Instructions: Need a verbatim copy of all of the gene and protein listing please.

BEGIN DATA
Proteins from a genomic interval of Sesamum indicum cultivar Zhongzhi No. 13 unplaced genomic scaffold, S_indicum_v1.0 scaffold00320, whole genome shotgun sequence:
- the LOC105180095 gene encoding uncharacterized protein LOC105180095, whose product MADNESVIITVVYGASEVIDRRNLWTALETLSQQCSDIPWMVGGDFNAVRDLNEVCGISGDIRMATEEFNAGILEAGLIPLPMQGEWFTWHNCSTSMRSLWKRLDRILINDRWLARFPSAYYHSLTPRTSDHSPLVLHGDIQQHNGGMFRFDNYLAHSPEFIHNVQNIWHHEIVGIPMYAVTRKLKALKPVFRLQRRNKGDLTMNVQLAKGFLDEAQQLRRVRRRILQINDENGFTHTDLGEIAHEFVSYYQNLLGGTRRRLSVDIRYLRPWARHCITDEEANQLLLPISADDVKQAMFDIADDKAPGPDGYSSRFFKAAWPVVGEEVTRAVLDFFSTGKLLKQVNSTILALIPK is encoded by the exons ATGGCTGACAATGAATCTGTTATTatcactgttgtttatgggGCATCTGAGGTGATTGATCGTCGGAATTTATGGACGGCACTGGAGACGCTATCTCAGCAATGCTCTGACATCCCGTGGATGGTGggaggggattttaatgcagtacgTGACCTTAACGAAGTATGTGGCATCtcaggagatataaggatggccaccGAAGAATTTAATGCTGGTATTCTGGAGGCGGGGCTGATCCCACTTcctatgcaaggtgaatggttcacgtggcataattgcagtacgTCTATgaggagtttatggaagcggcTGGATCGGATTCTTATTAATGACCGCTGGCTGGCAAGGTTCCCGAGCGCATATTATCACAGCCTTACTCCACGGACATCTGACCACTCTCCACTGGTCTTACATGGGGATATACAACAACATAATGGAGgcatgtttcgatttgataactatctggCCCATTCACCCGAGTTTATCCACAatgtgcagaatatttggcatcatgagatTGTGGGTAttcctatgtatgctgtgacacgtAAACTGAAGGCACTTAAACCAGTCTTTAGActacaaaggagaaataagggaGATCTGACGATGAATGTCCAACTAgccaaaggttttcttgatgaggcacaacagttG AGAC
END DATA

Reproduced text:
Proteins from a genomic interval of Sesamum indicum cultivar Zhongzhi No. 13 unplaced genomic scaffold, S_indicum_v1.0 scaffold00320, whole genome shotgun sequence:
- the LOC105180095 gene encoding uncharacterized protein LOC105180095, whose product MADNESVIITVVYGASEVIDRRNLWTALETLSQQCSDIPWMVGGDFNAVRDLNEVCGISGDIRMATEEFNAGILEAGLIPLPMQGEWFTWHNCSTSMRSLWKRLDRILINDRWLARFPSAYYHSLTPRTSDHSPLVLHGDIQQHNGGMFRFDNYLAHSPEFIHNVQNIWHHEIVGIPMYAVTRKLKALKPVFRLQRRNKGDLTMNVQLAKGFLDEAQQLRRVRRRILQINDENGFTHTDLGEIAHEFVSYYQNLLGGTRRRLSVDIRYLRPWARHCITDEEANQLLLPISADDVKQAMFDIADDKAPGPDGYSSRFFKAAWPVVGEEVTRAVLDFFSTGKLLKQVNSTILALIPK is encoded by the exons ATGGCTGACAATGAATCTGTTATTatcactgttgtttatgggGCATCTGAGGTGATTGATCGTCGGAATTTATGGACGGCACTGGAGACGCTATCTCAGCAATGCTCTGACATCCCGTGGATGGTGggaggggattttaatgcagtacgTGACCTTAACGAAGTATGTGGCATCtcaggagatataaggatggccaccGAAGAATTTAATGCTGGTATTCTGGAGGCGGGGCTGATCCCACTTcctatgcaaggtgaatggttcacgtggcataattgcagtacgTCTATgaggagtttatggaagcggcTGGATCGGATTCTTATTAATGACCGCTGGCTGGCAAGGTTCCCGAGCGCATATTATCACAGCCTTACTCCACGGACATCTGACCACTCTCCACTGGTCTTACATGGGGATATACAACAACATAATGGAGgcatgtttcgatttgataactatctggCCCATTCACCCGAGTTTATCCACAatgtgcagaatatttggcatcatgagatTGTGGGTAttcctatgtatgctgtgacacgtAAACTGAAGGCACTTAAACCAGTCTTTAGActacaaaggagaaataagggaGATCTGACGATGAATGTCCAACTAgccaaaggttttcttgatgaggcacaacagttG AGAC